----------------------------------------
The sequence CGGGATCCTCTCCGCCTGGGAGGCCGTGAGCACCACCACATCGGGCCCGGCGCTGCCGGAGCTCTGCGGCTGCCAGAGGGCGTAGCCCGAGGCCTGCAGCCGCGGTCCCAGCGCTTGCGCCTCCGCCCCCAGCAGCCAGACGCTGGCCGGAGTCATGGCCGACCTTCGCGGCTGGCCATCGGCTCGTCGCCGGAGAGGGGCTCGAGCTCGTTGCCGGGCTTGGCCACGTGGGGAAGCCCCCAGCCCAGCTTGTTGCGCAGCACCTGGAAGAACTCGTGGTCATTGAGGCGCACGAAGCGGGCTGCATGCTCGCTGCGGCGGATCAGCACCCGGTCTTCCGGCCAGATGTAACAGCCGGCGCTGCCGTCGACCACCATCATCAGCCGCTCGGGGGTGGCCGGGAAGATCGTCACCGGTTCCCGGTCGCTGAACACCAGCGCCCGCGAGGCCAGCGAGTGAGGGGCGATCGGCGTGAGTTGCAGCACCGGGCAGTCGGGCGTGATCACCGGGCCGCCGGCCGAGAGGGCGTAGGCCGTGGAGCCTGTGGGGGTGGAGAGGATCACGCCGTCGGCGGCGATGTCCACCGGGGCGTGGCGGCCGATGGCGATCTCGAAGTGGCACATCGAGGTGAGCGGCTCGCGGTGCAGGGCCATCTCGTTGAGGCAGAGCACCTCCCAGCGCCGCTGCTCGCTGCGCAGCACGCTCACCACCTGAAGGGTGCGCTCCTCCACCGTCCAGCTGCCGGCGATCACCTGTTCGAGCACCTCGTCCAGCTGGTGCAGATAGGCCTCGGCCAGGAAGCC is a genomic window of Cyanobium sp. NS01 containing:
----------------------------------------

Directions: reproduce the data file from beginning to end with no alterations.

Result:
The sequence CGGGATCCTCTCCGCCTGGGAGGCCGTGAGCACCACCACATCGGGCCCGGCGCTGCCGGAGCTCTGCGGCTGCCAGAGGGCGTAGCCCGAGGCCTGCAGCCGCGGTCCCAGCGCTTGCGCCTCCGCCCCCAGCAGCCAGACGCTGGCCGGAGTCATGGCCGACCTTCGCGGCTGGCCATCGGCTCGTCGCCGGAGAGGGGCTCGAGCTCGTTGCCGGGCTTGGCCACGTGGGGAAGCCCCCAGCCCAGCTTGTTGCGCAGCACCTGGAAGAACTCGTGGTCATTGAGGCGCACGAAGCGGGCTGCATGCTCGCTGCGGCGGATCAGCACCCGGTCTTCCGGCCAGATGTAACAGCCGGCGCTGCCGTCGACCACCATCATCAGCCGCTCGGGGGTGGCCGGGAAGATCGTCACCGGTTCCCGGTCGCTGAACACCAGCGCCCGCGAGGCCAGCGAGTGAGGGGCGATCGGCGTGAGTTGCAGCACCGGGCAGTCGGGCGTGATCACCGGGCCGCCGGCCGAGAGGGCGTAGGCCGTGGAGCCTGTGGGGGTGGAGAGGATCACGCCGTCGGCGGCGATGTCCACCGGGGCGTGGCGGCCGATGGCGATCTCGAAGTGGCACATCGAGGTGAGCGGCTCGCGGTGCAGGGCCATCTCGTTGAGGCAGAGCACCTCCCAGCGCCGCTGCTCGCTGCGCAGCACGCTCACCACCTGAAGGGTGCGCTCCTCCACCGTCCAGCTGCCGGCGATCACCTGTTCGAGCACCTCGTCCAGCTGGTGCAGATAGGCCTCGGCCAGGAAGCC is a genomic window of Cyanobium sp. NS01 containing: